Five new psychoactive substances were reclassified as Class A controlled drugs from yesterday, the Central Narcotics Bureau (CNB) has said.
This means that trafficking, possessing or consuming these substances will become an offence and attract heavier punishments.
A CNB statement on Tuesday named the five drugs as Adamantyl CHMINACA or SGT-37; 3,4-DCMP; 5-Fluoro-cumyl-PICA; 5-Fluoro-SDB-005; and SDB-005.
New psychoactive substances produce the same or similar effects as controlled drugs such as cannabis, cocaine, Ecstasy, methamphetamine or heroin.
These five substances were moved up from the fifth schedule of the Misuse of Drugs Acts to the first schedule of the same Act.
CNB said that it would also be listing another substance - lisdexamphetamine - in the first schedule as a Class A controlled drug.
Anyone found guilty of trafficking Class A controlled drugs will face a minimum of five years' imprisonment and five strokes of the cane.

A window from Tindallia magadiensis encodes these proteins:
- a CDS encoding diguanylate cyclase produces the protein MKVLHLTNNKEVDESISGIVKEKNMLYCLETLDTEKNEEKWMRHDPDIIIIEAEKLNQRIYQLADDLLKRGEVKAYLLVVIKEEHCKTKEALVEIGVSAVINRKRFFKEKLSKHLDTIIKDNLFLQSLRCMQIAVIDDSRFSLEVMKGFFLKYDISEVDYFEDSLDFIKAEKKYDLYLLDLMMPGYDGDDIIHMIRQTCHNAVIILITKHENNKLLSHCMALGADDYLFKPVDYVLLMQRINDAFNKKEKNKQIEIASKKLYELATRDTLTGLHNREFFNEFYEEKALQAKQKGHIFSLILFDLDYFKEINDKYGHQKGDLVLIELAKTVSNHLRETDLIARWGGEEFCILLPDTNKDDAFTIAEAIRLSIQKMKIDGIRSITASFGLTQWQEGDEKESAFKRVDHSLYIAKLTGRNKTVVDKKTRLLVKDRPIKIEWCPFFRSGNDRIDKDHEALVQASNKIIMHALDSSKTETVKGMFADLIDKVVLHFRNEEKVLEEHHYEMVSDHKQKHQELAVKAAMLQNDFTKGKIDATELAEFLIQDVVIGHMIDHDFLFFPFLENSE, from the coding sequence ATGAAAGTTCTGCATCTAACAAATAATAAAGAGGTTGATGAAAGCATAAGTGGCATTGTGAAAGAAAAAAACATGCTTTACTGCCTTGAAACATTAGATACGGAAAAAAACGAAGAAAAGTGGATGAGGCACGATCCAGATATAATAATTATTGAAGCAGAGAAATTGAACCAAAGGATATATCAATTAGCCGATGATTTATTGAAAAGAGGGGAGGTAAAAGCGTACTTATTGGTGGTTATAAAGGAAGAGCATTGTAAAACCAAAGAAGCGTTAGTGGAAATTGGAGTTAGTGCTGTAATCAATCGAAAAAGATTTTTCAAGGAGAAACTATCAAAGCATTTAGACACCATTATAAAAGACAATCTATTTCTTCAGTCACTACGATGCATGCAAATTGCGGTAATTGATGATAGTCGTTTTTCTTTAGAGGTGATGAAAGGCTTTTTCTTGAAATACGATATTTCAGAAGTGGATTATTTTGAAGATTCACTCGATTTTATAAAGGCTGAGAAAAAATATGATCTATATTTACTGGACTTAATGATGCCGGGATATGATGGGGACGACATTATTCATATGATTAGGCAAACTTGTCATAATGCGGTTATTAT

Offenders will also be liable for enhanced penalties if they reoffend or sell the drugs to young or vulnerable people.
Besides charging them in court, CNB will also have the power to put such drug abusers under supervision, or in a drug rehabilitation centre for treatment and rehabilitation.
CNB said reclassifying these drugs will allow the agency to take decisive action against the abuse and trafficking of such substances.
The fifth schedule of the Act was enacted on May 1, 2013, to allow CNB to control the proliferation of new psychoactive substances.
These substances can be temporarily listed in the fifth schedule for up to a year, with a possible extension of another year.
This allows CNB to seize them and restrict their circulation, and also enable the bureau to carry out research and industry consultation on these substances, which are necessary processes before a substance can be classified as a controlled drug.
Two new psychoactive substances were put on the fifth schedule of the Act from yesterday.
These two substances are 5-Fluoro-cumyl-PEGACLONE and SGT-151.
Referring to the situation with regard to new psychoactive substances worldwide, CNB noted that there has been a rapid increase in their number, type and availability.
CNB also noted that overseas journals have reported that many of these drugs are not forbidden and are permissible for use.
The bureau however warned that "their abuse has been linked to adverse physical and psychological reactions, including paranoia, seizures, hallucinations and even death".